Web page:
Don’t forget your books

16 01 2013

Yes, I am going to comment on David Brooks’s syllabus and no, I am not going to make fun of it.

Easy stuff first: attendance and participation–20%; two 2500-word essays, 40% each. That’s not far from my 300-level bioethics course: 20% A&P, 20% science quiz, two research papers, ~2500 words, 30% each.

No, what caught my eye was the reading list: Look at all of those books!

General of the Army: George C. Marshall, Soldier and Statesman” by Ed Cray

“Leading Lives That Matter: What We Should Do And Who We Should Be” by Mark Schwen and Dorothy Bass

Pericles of Athens and the Birth of Democracy by Donald Kagan

“Augustine of Hippo” by Peter Brown

“How to Live: Or A Life of Montaigne in One Question and Twenty Attempts at an Answer” by Sarah Bakewell

Reflections on the Revolution in France by Edmund Burke

“The Long Loneliness: The Autobiography of the Legendary Catholic Social Activist” Dorothy Day

The Irony of American History by Reinhold Niehbuhr

“Thinking Fast and Slow” by Daniel Kahneman

The Hedgehog and the Fox by Isaiah Berlin

I’d rather have the students read Pericles (via, say, Thucydides—and hey, let’s toss in the Melian dialogue while we’re at it) than read about Pericles—ditto Augustine and Montaigne—but if the Kagan, Brown, and Bakewell books include large chunks of these thinkers’ words, it’s defensible.

I like the Dorothy Day (of course), think de Tocqueville would have been better than Burke (and, perhaps, Niehbuhr), and while I have the Kahnemann book on my to-read list, I wonder what he’ll do with it. Berlin, eh, but perhaps fitting.

I also think  “The Character Course” would be a better title than “The Humility Course”—I think a fair amount of the snark is due to the title itself (the other part, of course, due to Brooks himself)—but it’s the content that matters, and, again, the content is defensible.

That’s not a major endorsement, of course, but its minimalism isn’t meant as a slam. It’s hard to put together a syllabus, especially the first time, and what’s on the page and what’s in the classroom are not always in sync. And that were I to teach a course on, say, political character, I’d probably keep Pericles (and the Melians) and Augustine and Day, add Plato and Machiavelli (of course), perhaps Voltaire, probably something from Foucault’s History of Sexuality, focusing on ethos and self-care. Something from Mandela. Portions of the Nixon tapes, perhaps. Some James Baldwin.

At least, that’s what I’d like to offer; I wouldn’t actually be able to do so: There is no way I could assign that many texts. My previous chair actively discouraged me from assigning too much reading (too much for a 200-level course: more than 25-50 pages a week), although the current chair might not have a problem with my overloading 300-level students.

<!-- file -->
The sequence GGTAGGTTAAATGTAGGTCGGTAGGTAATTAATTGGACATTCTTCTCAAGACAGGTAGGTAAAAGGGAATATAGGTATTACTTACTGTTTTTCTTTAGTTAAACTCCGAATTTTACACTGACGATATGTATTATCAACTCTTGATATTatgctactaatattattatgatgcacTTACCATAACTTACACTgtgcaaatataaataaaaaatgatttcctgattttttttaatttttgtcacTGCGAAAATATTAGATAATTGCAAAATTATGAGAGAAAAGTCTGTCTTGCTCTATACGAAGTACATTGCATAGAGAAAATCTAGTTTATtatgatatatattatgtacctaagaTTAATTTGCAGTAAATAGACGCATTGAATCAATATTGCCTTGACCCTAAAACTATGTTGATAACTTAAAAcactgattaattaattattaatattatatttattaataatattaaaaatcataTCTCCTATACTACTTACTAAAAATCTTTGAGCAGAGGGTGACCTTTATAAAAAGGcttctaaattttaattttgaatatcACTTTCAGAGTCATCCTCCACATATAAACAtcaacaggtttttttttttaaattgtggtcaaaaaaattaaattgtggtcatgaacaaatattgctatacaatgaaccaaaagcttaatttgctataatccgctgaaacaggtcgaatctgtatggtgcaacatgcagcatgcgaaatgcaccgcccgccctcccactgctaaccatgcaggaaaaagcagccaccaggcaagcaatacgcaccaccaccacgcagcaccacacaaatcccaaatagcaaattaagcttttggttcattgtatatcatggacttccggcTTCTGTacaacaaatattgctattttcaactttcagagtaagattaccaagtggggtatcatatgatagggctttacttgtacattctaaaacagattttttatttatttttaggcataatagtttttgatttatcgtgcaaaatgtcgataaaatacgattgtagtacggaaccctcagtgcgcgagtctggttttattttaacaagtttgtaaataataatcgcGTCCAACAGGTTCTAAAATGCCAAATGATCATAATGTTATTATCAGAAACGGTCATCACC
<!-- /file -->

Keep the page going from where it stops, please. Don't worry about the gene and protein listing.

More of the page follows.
More to the point, the students wouldn’t do the reading. I got my 100-level American government students to read the text by assigning near-weekly quizzes, and by requiring them to pull from the supplemental book (journalistic essays) for their take-home mid-terms. I’m wondering how to get my 100-level contemporary issues students to read their short-short pieces before class, and am tentatively planning to require them to hand in a brief summary of the readings before each and every class.

In other words, if they’re not being graded directly on the readings themselves, they will not do them.

I recognize this with my bioethics class, and while there is a fair amount of reading on the syllabus, I’d bet that more than half the class doesn’t bother to do all of the reading. Why would they? No final exam.

Given that, I’ve concentrated less on the answers the various authors provide and more on the questions. They won’t remember the readings, may not need most of them for their papers, so if I want them to get anything out of the class, I have to find something that will stick to the roofs of their minds.

(Another image I’ve used? Questions-as-earwigs.)

I ask them questions, I poke their answers, turn them around and push ’em right back at ’em. Oh, you think this is settled? Well then, what about that? What, you say that that has nothing to do with this? What about p, q, r? If you approve of red, why not orange? On what basis do you disapprove of triangles?

I can do this because these kinds of troubles are inherent in the material itself; when I half-joke that I aim to trouble you, it’s less about what I come up with sui generis than what I can point to in the rumpled textures of, say, enhancement technologies. Having ranged over this ground for some years, I’ve become, to switch metaphors, pretty good at kicking up the artifacts half-buried in the dirt—and showing them how to do so, as well.

It’s be great if my students would read everything that I assign because they truly want to learn everything they can about the subject, but that ain’t gonna happen.

So I work around that, and try to get them to care enough to learn, anyway.

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3 responses

17 01 2013
dmfant

17 01 2013
geekhiker

When I was in college, I was convinced that all of my teachers were speed-readers. It was the only way I could explain how they could possibly believe that I would have time to read everything that they gave me, plus go to classes, work and, every so often, sleep.

So, how many books do you assign to read in your class? I remember some classes where we would pick up spiral-bound books that contained copies of certain chapters from certain books, so that we weren’t reading entire books, just the parts that most directly pertained to the class and, more importantly, asked the questions that would become the class discussion…

19 01 2013
absurdbeats

It depends on the course, but usually 2 or 3, and perhaps some additional (online) reading.

Not too much, I think, but then again, I like this stuff.

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